Times have definitely changed when it comes to spreading a message about a societal issue. Professional athletes have the ability to utilize the various social media platforms such as Facebook, Instagram, and Twitter to reach and engage a much larger audience who are able to support their efforts by liking, sharing, retweeting, or posting their own content surrounding a trending topic. For example, an article from Sport Techie discusses how NBA players from the Cleveland Cavaliers and the Brooklyn Nets wore “I can’t breathe” shirts during warm-ups following the tragic death of Eric Gardner, who was died in July 2014 after a confrontation with an NYPD officer. This took to social media very quickly and spread like wildfire. Social media users were tweeting, Instagramming pictures, and sharing photos and stories to Facebook about the actions of NBA players. In particular, LeBron James wore this shirt and posted openly about the issue and the reason behind him and other players doing it. They wanted to support the tragic death of Gardner and show support for his family and the ongoing issue between racism and police brutality in America. James also posted a picture to Instagram of Michael Brown and Trayvon Martin, two African American men who also died due to police brutality, standing arm and arm. James is a major influencer and activist for the issue of racism since he has almost 20 million followers on Instagram. He along with other professional athletes are able to send a message and expose a problem based on their social media presence and celebrity status. After NBA players wore these shirts and James posted this picture to Instagram, other media such as TV, radio, newspapers, magazines, and other social platforms exposed the story and issue even further by constantly talking, writing, and arguing about the issue. These platforms provide professional athletes an opportunity that athlete activists did not have 20 years ago. Since a majority of the world’s population are on at least one platform by pro athletes addressing these issues and being more than just professional athletes they are able to help fight for a great cause and move towards a positive result.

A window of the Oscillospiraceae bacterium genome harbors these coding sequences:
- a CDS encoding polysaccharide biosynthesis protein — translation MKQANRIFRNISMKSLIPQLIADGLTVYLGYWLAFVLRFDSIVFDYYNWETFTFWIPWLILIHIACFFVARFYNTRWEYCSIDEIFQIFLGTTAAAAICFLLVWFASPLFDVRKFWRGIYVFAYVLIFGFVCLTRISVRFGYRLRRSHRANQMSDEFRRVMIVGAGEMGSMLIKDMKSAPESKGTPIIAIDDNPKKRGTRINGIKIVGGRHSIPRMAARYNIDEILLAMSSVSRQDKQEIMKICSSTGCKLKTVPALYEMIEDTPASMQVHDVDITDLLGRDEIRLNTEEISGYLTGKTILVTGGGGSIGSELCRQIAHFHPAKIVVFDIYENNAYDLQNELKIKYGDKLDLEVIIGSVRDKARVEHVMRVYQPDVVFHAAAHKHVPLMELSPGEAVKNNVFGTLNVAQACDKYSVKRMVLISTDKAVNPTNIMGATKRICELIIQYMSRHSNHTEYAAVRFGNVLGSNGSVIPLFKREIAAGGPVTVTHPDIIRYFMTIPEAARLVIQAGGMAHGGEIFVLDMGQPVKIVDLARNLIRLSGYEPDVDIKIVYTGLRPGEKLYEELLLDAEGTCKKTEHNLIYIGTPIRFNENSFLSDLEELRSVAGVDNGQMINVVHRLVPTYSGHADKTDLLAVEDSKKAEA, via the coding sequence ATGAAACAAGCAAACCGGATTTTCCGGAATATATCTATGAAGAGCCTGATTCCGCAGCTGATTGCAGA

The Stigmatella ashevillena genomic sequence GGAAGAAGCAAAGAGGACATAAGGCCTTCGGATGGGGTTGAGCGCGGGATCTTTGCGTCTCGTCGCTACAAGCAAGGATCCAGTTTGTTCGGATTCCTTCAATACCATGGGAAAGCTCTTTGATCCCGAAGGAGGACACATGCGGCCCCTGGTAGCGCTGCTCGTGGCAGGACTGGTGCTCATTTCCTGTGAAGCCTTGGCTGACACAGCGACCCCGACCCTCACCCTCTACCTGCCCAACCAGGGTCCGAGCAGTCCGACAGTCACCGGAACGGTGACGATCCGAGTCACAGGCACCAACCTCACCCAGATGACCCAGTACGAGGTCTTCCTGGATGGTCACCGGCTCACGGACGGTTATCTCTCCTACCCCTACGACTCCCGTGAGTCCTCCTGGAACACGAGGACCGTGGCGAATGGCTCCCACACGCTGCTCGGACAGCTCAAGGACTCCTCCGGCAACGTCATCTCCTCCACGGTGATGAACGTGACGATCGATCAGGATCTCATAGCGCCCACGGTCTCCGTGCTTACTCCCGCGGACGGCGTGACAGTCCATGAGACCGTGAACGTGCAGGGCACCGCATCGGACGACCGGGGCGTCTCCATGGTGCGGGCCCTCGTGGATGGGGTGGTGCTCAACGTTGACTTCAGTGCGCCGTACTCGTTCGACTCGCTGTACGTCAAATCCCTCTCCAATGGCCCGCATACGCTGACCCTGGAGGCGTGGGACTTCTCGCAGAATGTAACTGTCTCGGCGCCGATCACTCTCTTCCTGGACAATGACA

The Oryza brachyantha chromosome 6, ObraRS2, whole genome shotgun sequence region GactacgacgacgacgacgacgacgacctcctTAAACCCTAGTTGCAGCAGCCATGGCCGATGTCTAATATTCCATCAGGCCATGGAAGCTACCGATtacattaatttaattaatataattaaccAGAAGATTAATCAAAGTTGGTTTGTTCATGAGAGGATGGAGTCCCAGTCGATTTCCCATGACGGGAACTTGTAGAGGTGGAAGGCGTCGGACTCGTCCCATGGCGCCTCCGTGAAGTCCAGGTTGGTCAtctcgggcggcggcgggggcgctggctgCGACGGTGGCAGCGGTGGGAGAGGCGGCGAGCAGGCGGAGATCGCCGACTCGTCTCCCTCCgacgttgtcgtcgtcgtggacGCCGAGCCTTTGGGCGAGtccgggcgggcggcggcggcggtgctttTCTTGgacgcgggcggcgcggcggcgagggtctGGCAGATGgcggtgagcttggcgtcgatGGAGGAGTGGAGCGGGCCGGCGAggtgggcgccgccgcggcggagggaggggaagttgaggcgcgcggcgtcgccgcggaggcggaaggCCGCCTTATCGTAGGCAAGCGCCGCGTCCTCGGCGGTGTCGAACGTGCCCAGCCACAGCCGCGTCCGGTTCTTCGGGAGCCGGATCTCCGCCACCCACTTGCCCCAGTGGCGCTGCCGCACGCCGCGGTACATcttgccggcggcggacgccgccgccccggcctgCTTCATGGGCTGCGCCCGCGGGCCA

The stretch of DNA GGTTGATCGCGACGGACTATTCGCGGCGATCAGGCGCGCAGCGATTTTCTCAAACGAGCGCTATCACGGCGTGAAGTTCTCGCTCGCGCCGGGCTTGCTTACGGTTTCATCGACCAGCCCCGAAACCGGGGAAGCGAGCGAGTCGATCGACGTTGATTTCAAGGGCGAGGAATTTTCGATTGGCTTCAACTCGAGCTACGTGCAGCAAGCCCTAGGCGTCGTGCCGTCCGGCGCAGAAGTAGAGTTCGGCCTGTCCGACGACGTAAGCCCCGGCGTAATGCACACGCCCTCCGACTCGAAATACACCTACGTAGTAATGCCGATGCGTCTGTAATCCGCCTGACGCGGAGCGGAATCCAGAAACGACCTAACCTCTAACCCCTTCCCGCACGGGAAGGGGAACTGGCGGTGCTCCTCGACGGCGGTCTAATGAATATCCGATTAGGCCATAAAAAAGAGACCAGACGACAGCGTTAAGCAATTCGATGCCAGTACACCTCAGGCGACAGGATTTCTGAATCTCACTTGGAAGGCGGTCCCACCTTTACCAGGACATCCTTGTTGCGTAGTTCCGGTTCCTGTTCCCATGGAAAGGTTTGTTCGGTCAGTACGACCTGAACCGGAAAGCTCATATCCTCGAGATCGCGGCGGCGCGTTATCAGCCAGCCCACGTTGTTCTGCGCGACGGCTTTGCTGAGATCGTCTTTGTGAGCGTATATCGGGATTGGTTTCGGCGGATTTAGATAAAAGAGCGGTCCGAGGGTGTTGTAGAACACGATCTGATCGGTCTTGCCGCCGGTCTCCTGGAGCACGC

In my opinion, I believe that social media platforms have provided professional athletes with an opportunity like no other. These platforms allow athletes the chance to make an impact on societal and cultural issues that in a way that was very difficult before they were available. Athletes can reach and engage a must larger audience by using their fame and the spotlight they receive on a daily basis. Almost every professional game is televised now and by using these opportunities they are able to act as influencers and help solve major problems in society. Some questions come to mind after researching this topic: What happens when professional athletes decide not to speak out on these issues? Do we turn our backs on them? Do we respect their privacy or understand them not commenting because they do not have enough knowledge or information about an issue? LeBron James is facing criticism after not speaking out about Tamir Rice’s death, which James’ said he ‘did not know enough about to comment appropriately’, should he as a public figure for this issue comment anyway? Personally, I respect James’ honesty that he did not want to comment because he did not know enough about the issue. But there are some who think he should comment regardless and I think that is wrong to pressure an ‘influencer’ or ‘social media celebrity’ to comment when they are not comfortable doing so, if they want to comment or expose an issue it should be on their terms, not the publics.

 

Michael Kutzer

Emerging Media Graduate Student

Loyola University

 

 

Work Cited:

Waldron, Travis. “Where Did All The Activist Athletes Go?” ThinkProgress RSS.

Think Progress, 07 Jan. 2014. Web. 04 Apr. 2016.

 

Beahm, Devin. “Social Media Gives Professional Athletes Powerful

Platform.”SportTechie. Sport Techie, 21 Jan. 2015. Web. 04 Apr. 2016.